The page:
4. Car-to-Car and Car-to-Object Communication
It won't let you tell off the driver in the sport coupe who just cut you off, but car-to-car communication is definitely something in your automotive future. Using in-car sensors and transmitters built into roadside devices, connected cars are able to send and receive speed and location data to and from each other using dedicated short-range communication (similar to Wi-Fi). The goal of the system is to improve the flow of traffic, avoid collisions (or at least reduce their severity) and alert drivers to upcoming traffic situations so they can take any necessary action. All this would be accomplished through near-field communication using sensors and transmitters stationed on the road.

In 2012, the University of Michigan's Transportation Research Institute, partnering with the National Highway Traffic Safety Administration, began a year-long test of 2,800 "intelligent cars" in Ann Arbor. It is the largest undertaking of its kind in North America. In addition to transmitting safety-related data, connected vehicles can let a driver know if a stoplight will be changing soon and in the right, safe circumstances, change red lights to green. One bonus feature of all this data collection: hyper-accurate real-time traffic reporting, thanks to the technology already in the car.

5. Networked Cars
For millions of people living in large, crowded urban areas, the networked car could be just the revolution they need. Part electric taxi-for-hire, part highly personalized public transportation, networked cars are autonomous electric pods that can talk to each other. A good example is GM's EN-V (electric networked vehicle) concept. The EN-V is a two-seat driverless electric vehicle that shares speed, location and availability information with all the other cars in its network via wireless communication.

If you need to get somewhere, you "call" for a networked car via a smartphone app or computer. An electric pod shows up at your location, you get inside and punch in where you need to go. The pod calculates the best route, thanks to the real-time traffic info it accesses via its network, and starts off. It can recalculate as necessary. The pod drops you off at your destination and leaves to take another passenger somewhere or goes to a nearby recharging station to juice up, if necessary. Science fiction, you say? General Motors plans to run significant tests of the second generation of the EN-V in multiple large cities around the world by 2020. Experts point out the independence that networked cars like these can give to segments of the population who currently cannot drive, like the elderly, mobility-challenged and the very young.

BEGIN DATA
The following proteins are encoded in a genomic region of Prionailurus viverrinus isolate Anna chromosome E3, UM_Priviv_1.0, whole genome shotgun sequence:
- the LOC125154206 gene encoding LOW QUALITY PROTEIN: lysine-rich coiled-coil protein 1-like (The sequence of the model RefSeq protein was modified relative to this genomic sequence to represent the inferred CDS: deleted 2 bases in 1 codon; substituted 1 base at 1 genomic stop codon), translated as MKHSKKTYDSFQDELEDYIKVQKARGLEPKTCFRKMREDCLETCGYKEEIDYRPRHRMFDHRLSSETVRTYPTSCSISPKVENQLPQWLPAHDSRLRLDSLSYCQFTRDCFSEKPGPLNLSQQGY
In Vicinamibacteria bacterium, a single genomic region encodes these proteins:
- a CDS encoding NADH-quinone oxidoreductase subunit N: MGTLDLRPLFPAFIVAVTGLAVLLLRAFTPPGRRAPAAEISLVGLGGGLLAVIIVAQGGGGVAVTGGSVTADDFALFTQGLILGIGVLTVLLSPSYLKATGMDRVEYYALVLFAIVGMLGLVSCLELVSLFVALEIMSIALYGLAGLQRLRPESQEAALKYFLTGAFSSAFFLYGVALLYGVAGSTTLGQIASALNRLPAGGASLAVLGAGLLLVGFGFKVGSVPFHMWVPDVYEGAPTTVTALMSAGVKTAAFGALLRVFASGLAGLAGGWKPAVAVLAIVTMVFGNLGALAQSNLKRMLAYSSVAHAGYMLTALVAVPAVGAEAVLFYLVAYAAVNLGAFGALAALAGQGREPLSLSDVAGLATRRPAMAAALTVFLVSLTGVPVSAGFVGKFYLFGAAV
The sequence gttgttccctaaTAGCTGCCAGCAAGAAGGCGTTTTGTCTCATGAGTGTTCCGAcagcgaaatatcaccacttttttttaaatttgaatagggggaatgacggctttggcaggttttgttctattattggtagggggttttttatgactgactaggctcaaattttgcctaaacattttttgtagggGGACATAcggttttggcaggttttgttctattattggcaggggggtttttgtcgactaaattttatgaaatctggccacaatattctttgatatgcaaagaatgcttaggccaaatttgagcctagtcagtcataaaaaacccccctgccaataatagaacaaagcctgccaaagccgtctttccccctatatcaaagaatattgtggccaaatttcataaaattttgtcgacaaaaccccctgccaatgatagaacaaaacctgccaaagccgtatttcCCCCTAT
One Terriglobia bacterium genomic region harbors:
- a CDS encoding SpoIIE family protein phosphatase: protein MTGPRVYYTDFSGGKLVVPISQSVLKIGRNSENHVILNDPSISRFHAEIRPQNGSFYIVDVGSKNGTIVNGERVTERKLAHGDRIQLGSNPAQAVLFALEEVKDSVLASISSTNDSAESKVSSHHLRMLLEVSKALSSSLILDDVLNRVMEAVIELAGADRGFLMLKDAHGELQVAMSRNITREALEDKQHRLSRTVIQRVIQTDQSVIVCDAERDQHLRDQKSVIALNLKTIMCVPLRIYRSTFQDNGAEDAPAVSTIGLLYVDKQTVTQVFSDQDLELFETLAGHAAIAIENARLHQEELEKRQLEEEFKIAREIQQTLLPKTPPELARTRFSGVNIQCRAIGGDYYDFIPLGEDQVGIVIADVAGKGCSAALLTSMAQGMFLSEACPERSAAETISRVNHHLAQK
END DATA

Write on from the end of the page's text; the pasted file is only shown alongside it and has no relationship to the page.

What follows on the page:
6. Flying Cars
The darn thing's got wings. Or possibly rotors. Sure, the idea of a flying car is nothing new. The first attempt at a car that could fly was way back in 1917. It was called the Curtiss Autoplane, and it hopped. It didn't take long before the entertainment industry got in on the act. From the Jetsons' car and the Weasley family's flying Ford Anglia to the Spinners of the movie Blade Runner and everyone's favorite DeLorean piloted by Doc Brown in Back to the Future, TV and movies have long been filled with our flying-car fantasies.

But what about a viable production flying car? Well, there are many modern companies working on a car that can take to the skies from the driveways of the masses. One of them is Massachusetts-based Terrafugia. The company's drivable plane, called the Transition, made its first public flight demonstrations in July 2013 in Oshkosh, Wisconsin.

Up next on Terrafugia's to-do list is the TF-X. This one is part helicopter, part plug-in hybrid car, part autonomous street-legal car. With the TF-X, you input your destination as you would with a nav system and take off vertically from your driveway. The computer takes care of the rest, including all the flying and the landing. Terrafugia says its production version of the TF-X is 8-12 years away. Realistically, the initial applications of this type of vehicle will be limited to emergency services vehicles, law enforcement and ultra-rich people. But that's what they used to say about iPhones, and look where we are now.